On what would have been Gold's 58th birthday, Los Angeles is hosting a sprawling tribute to the late restaurant critic. 
Credit: Charley Gallay/Getty Images

A week after Jonathan Gold's death, Los Angeles is celebrating the late restaurant critic and his immeasurable influence on the city. On Saturday, which would have been Gold's 58th birthday, L.A. will host a citywide tribute, and the town, quite literally, will turn gold. Landmarks from L.A. City Hall to the Santa Monica Pier Ferris Wheel will light up to honor the Pulitzer Prize-winning writer, who died of pancreatic cancer after a July diagnosis.

According to a release detailing the event, the Los Angeles Times will light up its new building in El Segundo at sunset, and after sundown, the following landmarks will illuminate: L.A. City Hall tower, the Wilshire Grand Center, The Broad, US Bank Tower, Arthur J. Will Memorial Fountain in Grand Park, Natural History Museum, pylons at LAX, and Pacific Wheel on the Santa Monica Pier. "Additional venues and events, including The Wiltern, the Ford Theatres, The Theatre at Ace Hotel, Chinatown Summer Nights and the Fairplex in Pomona will also display messages and projections in Gold’s honor, with more to be confirmed and all welcome to participate," reads the statement.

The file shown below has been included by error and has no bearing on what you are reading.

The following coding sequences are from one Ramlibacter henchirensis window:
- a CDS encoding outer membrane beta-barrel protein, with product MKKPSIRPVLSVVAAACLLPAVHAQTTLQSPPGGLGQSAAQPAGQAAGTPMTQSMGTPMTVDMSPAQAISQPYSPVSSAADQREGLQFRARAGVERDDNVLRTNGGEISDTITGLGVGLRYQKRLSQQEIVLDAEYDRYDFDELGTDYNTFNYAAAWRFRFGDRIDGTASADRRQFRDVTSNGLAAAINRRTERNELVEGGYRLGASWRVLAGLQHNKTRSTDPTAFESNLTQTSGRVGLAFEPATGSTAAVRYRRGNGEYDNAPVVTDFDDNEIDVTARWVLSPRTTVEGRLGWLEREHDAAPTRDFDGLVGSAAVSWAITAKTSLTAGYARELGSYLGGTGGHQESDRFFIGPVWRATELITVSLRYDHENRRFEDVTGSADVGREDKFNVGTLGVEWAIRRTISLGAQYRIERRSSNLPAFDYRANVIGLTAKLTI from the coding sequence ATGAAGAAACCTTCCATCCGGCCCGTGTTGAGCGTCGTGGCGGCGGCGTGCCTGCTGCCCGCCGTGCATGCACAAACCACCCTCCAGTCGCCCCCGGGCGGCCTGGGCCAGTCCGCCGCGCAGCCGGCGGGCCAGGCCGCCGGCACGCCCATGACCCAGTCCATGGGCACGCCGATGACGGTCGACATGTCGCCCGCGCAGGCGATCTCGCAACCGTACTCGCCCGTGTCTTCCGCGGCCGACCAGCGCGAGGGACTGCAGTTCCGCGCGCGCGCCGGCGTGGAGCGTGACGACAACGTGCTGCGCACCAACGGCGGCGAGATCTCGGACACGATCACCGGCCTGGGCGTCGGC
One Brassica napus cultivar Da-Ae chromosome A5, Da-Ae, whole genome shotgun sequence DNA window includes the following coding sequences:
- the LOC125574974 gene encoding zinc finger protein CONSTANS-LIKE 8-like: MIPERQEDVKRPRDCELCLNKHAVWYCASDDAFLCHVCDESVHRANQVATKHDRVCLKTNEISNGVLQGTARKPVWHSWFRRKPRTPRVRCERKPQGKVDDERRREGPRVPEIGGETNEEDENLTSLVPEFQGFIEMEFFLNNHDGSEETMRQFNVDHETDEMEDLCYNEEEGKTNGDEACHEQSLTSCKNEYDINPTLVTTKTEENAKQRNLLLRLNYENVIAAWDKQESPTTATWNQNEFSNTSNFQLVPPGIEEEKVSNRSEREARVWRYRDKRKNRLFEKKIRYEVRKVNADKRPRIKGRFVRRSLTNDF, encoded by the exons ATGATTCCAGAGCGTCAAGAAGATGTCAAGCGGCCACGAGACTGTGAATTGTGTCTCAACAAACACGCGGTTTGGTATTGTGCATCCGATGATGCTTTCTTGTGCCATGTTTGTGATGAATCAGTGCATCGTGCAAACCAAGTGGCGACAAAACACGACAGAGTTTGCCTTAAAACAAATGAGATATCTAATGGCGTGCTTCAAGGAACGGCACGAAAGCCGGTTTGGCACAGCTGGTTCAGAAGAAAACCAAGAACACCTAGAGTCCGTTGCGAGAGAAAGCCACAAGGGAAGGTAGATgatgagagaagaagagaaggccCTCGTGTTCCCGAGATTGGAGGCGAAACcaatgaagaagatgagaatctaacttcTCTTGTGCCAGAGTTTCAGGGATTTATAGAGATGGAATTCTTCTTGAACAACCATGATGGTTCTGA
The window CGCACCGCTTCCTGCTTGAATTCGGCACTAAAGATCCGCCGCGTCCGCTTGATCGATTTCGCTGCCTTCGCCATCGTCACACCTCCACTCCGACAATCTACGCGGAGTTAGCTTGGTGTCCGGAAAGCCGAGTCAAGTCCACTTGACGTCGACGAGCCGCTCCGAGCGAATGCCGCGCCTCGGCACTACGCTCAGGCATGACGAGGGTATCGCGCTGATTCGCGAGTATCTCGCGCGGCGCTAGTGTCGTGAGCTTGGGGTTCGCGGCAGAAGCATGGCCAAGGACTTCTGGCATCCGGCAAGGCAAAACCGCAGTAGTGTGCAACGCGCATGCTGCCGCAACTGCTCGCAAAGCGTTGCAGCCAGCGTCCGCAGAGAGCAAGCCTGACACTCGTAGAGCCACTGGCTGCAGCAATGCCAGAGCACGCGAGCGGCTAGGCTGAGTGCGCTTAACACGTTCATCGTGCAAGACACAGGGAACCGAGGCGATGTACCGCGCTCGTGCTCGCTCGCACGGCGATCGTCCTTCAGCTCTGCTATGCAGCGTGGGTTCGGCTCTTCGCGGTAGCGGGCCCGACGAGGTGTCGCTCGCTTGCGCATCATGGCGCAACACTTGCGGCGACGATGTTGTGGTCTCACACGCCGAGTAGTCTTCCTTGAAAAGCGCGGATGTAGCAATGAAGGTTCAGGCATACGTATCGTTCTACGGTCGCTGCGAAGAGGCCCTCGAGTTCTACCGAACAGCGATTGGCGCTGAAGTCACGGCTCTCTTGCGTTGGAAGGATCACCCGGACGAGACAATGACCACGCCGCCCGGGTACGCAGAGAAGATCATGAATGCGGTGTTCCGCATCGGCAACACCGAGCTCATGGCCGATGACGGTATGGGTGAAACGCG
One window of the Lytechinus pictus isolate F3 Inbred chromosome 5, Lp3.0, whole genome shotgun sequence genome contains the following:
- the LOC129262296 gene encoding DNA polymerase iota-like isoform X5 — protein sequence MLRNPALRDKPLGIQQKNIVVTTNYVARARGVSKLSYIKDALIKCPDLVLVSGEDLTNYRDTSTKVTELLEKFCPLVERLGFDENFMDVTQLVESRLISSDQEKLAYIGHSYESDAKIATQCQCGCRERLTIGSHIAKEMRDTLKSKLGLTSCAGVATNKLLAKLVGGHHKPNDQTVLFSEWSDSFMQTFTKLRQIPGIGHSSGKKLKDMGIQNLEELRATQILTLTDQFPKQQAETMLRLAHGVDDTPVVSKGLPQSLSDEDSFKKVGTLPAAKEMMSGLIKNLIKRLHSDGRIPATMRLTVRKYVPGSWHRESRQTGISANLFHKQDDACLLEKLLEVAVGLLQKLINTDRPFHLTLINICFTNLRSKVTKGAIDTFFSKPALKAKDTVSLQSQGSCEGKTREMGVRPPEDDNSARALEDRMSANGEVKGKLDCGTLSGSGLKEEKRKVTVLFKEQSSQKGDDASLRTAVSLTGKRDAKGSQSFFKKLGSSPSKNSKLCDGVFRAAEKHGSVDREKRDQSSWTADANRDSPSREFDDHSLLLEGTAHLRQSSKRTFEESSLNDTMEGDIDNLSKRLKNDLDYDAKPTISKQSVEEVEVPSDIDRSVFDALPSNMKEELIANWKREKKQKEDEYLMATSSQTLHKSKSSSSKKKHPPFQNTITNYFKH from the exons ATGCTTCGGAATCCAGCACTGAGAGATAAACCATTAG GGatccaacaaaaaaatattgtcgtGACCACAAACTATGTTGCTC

Gold, the longstanding Los Angeles Times food critic, died in Los Angeles on Saturday at the age of 57, and his loss has been mourned throughout the food community by writers, chefs, and just about everyone who lives in L.A.

"He helped lifelong Angelenos venture to neighborhoods within their own city to which they had never been, much less dined; eastside to west, South Central to the Valley, and back again," Gowri Chandra wrote in F&W. "Through his columns, first at L.A. Weekly—he started there in the 1980s as a proofreader and music writer—and later at the L.A. Times, he reviewed Guatemalan, Northern Thai, and Keralan restaurants in the way that other critics only wrote about Eurocentric food. And somehow, he managed to do it without being exotifying."

Gold is survived by his wife, L.A. Times arts and entertainment editor Laurie Ochoa—they met at L.A. Weekly—and a daughter, Isabel, 23, and a son, Leon, 15. The Gold-Ochoa family has asked that, instead of flowers, those wishing to honor Gold’s life could consider gifts to the following nonprofits: L.A. Regional Food Bank, Hirshberg Foundation for Pancreatic Cancer Research, Heal the Bay or Al Otro Lado.